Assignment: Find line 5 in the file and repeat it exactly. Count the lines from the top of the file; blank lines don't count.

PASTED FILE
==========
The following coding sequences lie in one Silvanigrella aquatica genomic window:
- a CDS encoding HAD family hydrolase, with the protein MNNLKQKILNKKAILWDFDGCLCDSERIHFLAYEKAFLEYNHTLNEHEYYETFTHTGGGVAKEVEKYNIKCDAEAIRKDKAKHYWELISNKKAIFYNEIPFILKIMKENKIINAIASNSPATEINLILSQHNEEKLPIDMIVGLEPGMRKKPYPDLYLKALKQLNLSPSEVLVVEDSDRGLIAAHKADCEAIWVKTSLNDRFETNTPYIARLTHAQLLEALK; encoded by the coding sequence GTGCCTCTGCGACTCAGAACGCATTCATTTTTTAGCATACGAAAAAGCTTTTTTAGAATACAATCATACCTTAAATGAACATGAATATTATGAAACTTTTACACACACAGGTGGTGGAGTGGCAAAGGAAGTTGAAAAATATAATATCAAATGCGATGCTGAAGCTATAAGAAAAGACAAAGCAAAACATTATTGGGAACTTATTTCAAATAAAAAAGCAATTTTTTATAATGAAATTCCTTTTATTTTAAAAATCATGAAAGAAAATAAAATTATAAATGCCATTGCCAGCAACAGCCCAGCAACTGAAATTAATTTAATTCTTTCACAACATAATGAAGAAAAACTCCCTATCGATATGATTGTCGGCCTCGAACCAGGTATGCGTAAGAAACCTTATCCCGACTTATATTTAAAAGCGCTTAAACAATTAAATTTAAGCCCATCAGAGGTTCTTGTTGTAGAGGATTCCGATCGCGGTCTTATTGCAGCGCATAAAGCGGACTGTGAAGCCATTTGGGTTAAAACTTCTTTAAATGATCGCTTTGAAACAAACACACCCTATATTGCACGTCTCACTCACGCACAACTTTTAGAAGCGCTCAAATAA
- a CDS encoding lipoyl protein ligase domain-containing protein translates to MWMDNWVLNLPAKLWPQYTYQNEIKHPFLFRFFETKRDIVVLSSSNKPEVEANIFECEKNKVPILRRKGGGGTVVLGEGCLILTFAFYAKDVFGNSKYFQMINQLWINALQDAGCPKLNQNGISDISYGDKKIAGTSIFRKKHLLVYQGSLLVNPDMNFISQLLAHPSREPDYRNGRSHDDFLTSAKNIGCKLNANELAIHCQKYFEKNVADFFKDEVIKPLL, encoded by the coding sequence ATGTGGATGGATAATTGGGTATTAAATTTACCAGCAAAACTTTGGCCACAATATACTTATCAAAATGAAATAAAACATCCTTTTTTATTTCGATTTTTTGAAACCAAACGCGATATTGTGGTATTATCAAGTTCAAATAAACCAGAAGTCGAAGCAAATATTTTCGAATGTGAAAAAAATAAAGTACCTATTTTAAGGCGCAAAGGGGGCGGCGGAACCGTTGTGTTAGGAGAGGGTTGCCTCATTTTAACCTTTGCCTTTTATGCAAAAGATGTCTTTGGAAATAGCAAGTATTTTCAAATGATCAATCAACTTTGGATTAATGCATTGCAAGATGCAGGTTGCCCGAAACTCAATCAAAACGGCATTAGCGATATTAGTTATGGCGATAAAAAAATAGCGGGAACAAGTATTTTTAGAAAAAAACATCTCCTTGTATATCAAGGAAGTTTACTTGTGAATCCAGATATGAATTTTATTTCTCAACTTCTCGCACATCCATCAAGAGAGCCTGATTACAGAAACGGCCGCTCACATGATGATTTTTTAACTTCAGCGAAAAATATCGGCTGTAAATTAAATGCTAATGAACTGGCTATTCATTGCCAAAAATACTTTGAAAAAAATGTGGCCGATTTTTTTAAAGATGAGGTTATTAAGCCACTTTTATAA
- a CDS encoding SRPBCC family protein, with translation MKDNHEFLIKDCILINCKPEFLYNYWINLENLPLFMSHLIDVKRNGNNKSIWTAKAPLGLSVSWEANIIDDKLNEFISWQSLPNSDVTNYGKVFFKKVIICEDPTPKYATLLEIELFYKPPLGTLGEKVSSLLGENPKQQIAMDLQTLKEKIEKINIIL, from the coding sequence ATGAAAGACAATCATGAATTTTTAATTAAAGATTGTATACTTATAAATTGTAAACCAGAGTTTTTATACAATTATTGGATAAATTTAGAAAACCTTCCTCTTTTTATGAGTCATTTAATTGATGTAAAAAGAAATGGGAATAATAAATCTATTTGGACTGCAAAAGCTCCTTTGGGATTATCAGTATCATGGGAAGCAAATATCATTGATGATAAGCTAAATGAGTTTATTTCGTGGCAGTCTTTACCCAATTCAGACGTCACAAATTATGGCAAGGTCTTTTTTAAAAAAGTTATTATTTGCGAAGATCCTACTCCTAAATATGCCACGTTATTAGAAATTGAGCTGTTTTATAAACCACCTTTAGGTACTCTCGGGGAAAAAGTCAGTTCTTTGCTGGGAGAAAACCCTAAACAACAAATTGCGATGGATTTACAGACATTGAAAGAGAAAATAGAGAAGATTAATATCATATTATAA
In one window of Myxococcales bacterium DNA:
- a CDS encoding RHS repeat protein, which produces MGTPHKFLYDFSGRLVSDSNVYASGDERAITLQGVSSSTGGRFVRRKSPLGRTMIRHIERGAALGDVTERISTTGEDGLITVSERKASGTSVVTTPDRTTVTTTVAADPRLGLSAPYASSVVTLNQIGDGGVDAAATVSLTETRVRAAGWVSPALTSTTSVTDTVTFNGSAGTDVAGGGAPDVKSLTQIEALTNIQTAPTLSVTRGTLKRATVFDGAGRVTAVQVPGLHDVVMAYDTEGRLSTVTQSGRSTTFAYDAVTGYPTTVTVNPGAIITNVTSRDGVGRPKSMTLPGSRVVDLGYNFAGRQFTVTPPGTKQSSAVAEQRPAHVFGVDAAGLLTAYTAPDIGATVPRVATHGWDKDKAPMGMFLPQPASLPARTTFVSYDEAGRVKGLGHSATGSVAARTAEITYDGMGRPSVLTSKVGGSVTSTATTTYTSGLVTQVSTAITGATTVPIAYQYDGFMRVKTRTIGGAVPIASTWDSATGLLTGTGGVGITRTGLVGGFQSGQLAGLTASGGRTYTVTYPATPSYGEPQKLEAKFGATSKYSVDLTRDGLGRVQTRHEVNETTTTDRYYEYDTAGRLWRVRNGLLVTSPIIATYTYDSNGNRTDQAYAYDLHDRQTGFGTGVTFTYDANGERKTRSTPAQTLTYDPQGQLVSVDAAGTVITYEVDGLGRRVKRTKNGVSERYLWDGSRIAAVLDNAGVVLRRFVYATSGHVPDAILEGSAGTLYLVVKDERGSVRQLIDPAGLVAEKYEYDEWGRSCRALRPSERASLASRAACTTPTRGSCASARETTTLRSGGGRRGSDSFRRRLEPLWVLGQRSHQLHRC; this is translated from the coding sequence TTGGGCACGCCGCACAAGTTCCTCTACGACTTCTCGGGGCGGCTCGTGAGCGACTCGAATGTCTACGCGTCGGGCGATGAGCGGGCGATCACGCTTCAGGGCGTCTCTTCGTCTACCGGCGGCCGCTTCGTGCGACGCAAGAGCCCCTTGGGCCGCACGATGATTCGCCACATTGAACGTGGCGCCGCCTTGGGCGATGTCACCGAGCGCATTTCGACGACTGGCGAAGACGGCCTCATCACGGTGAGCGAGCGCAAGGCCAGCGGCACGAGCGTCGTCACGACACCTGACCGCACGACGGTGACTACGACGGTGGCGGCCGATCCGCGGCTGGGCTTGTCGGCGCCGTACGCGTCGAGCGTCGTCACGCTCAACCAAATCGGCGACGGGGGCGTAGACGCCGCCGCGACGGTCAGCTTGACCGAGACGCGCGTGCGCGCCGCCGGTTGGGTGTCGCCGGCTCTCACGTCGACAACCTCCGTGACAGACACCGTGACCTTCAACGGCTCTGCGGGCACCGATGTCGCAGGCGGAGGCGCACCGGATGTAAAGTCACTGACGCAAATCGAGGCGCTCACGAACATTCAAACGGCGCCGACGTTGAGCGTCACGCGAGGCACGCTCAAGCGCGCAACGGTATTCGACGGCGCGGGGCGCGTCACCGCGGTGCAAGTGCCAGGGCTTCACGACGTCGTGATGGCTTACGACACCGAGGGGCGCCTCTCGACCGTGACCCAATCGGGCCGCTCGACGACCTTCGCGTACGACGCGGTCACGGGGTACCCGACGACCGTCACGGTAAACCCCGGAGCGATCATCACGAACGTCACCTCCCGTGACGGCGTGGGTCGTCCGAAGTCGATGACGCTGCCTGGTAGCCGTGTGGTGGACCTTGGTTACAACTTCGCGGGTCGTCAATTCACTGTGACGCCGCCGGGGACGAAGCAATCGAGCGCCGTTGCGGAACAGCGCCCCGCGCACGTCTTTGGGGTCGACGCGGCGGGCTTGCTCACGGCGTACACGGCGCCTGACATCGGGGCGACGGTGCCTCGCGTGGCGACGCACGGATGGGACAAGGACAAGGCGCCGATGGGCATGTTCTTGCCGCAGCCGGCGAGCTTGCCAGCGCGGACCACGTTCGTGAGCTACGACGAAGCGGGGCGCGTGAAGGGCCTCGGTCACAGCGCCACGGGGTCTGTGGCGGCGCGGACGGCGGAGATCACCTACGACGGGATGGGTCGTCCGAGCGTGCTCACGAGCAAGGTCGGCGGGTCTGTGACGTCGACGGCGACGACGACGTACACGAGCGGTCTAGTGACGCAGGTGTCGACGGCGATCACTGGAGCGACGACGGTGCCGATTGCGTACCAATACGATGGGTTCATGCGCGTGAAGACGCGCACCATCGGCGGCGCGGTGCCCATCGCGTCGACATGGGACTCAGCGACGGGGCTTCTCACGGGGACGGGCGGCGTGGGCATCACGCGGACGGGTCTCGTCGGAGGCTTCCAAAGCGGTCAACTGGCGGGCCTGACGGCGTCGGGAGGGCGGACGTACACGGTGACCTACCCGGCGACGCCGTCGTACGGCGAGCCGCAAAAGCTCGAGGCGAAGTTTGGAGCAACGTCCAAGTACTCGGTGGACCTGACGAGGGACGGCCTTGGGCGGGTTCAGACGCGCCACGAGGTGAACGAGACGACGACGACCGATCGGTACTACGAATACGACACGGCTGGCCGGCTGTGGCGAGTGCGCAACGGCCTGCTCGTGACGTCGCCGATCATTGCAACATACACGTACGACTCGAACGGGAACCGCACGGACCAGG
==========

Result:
In one window of Myxococcales bacterium DNA: